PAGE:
Silver Avion RV Restoration

 Photos courtesy of John Wolfe
To finish my hunt for places where water might leak into my Avion, I decided to reseal all the roof seams. I found a marvelous product named Eternabond. Eternabond comes in 50 foot rolls and is a very sticky, 4" wide tape that can be applied right over exiting sealers (except silicone) as long as the edge of the Eternabond extends past the edge of the existing sealer. It can even be applied when the surface is wet and in cold weather. Not that that is a problem in Florida. It works just as advertised. Eternabond's normal color is white. In my view white would not look good on the roof of a silver trailer. I called the factory and found that Eternabond is available in 4" wide tape that can be covered with a silver UV protectorate coating. This is a great sealer and should last many years. The whole job cost less then $80.00 and took me about 2 hours to apply. Learn more about Eternabond on their web site.
I also filled the screw holes in the bracket with Parabond sealer before installing the screws.After the bracket was screwed tightly to the trailer, I spread a bead of Parabond sealer around the entire border of the bracket. While you are at it you might as well reseal the rear bracket as well. Removing and resealing the awning brackets took about 45 minutes. It is an easy job and well worth the effort. The awning will have to be extended position to remove the brackets. Another place water is inclined to leak into an Avon is the rail that supports the front window stone guard. This is an aluminum strip that acts as one half of the stone guard hinge. Grab the aluminum hinge that is riveted to the skin of the trailer and try to move it. If it moves, water may be leaking though the rivet holes that hold the aluminum hinge to the trailer. Cayo's recommendation was, "do not remove the original rivets." He suggested the best way to address this problem is to tighten the hinge by using pop rivets between the existing rivets, then seal the entire perimeter of the strip with Parabond sealer. Don't forget to seal the new pop rivet heads.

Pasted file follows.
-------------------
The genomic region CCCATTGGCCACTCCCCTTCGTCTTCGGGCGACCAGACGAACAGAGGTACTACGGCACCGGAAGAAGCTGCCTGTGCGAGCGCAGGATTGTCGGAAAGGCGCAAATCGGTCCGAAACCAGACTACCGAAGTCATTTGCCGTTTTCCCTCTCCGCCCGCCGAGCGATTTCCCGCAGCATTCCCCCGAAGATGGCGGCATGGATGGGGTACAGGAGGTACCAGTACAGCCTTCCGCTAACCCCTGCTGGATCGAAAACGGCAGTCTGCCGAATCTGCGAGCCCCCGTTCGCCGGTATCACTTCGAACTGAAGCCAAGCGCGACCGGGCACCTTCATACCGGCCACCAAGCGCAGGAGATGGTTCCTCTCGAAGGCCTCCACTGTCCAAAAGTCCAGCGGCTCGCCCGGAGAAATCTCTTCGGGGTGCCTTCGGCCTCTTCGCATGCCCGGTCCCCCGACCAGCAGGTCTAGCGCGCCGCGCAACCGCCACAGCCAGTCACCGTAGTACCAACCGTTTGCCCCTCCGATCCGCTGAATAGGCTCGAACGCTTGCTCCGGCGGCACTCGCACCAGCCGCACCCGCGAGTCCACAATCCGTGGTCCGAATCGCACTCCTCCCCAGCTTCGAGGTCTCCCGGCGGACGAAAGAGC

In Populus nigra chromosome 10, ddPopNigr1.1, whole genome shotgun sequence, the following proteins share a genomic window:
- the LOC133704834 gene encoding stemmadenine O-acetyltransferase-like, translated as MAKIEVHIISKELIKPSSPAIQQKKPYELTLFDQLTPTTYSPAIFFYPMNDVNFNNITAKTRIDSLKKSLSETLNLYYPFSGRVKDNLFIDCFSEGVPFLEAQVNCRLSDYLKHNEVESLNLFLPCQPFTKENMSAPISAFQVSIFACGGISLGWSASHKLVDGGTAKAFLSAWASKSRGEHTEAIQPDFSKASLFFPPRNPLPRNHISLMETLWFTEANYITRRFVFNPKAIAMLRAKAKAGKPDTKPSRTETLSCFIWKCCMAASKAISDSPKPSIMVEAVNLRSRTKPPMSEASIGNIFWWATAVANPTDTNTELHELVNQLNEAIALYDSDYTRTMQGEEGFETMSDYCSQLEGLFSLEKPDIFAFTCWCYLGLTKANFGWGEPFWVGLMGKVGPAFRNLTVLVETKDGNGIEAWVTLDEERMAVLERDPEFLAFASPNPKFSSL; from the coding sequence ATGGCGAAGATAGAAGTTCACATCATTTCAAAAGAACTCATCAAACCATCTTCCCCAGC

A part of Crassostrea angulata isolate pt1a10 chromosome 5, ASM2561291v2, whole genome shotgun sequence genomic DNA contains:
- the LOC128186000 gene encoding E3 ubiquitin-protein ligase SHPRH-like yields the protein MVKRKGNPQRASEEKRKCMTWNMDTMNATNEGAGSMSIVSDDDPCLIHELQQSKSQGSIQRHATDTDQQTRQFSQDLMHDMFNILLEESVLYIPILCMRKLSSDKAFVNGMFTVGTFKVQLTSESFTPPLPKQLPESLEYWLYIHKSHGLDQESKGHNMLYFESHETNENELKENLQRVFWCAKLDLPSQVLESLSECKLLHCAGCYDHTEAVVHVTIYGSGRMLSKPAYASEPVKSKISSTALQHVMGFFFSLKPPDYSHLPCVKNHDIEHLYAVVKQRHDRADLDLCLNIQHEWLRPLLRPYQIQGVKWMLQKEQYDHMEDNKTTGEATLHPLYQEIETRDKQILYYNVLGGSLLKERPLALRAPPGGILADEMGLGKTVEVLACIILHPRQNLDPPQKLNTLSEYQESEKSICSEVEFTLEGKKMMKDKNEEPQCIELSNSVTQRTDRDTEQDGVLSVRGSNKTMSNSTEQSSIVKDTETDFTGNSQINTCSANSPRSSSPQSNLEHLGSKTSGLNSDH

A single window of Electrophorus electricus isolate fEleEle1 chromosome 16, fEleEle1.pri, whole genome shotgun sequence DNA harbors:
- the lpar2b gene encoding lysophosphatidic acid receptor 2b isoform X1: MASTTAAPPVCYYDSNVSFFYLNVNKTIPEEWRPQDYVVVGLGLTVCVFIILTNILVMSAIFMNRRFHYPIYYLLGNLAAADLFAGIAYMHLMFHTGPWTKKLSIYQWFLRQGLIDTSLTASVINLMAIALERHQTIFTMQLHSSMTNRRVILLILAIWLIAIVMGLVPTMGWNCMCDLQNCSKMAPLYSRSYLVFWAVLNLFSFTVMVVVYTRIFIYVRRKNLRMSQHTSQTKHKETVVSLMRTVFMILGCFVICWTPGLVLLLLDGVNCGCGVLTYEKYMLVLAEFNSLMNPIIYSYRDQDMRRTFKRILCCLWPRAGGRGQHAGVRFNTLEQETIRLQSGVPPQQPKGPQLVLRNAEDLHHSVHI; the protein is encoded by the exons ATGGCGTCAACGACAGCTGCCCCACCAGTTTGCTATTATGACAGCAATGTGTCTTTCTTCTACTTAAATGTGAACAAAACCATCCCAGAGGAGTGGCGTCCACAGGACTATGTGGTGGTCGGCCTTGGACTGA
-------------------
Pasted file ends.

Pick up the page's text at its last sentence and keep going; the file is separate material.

Two Major Trouble Spots

Zipp Dee Awning Brackets and the rail that supports the stone guard .

According to Chuck Cayo, the Classic Avion has two places that are notorious for leaks. One place is the ZipDee awning brackets. These brackets are located near the roof line at each end of the awning. The brackets lock the awning in place when it is in the "stored" position. I found two rivets were drilled out to allow the awning bracket to fit snugly against the aluminum skin. The rivet holes were not sealed. I removed the bracket (There are three stainless steel screws holding the bracket to the trailer) I cleaned both surfaces and used Parabond sealer to seal the rivet and the screw holes. Then I spread Parabond sealer on the back of the bracket and reassembled the bracket to the trailer.

The sealer of choice is Permacoat™ 62. This product is specifically designed for aluminum and delivers excellent results. It requires proper preparation of the surface before it is sprayed on. This method gives the satin finish that appears similar to a wet surface. It is a thin and delicate coating. If you scrub aggressively or use a squeegee to dry, it can remove the finish. The finish requires little maintenance. Washing once or twice a year unless you get muddy is all that is required. If the Permacoat 62 does come off prematurely you can successfully patch that area with a rag dipped into the product. Expect the Permacoat 62 to last 4 - 6 years and that you will pay $600 each time if you have it done professionally. I highly recommend professional application. Surface preparation is the key to success. Permacoat has been applied to coaches that were brand new and those that are old. If it was applied new and re-applied during its life the Avion looks like it is brand new. Older trailers will have effective results also. Expect the finished product to look as good as when you clean and wax.

Find it - Fix it 

Every restoration I see has  leak repair as part of the story.  Often the biggest and most challenging .  Bill Rahm provides some heads up to do maintenance before things get out of hand.

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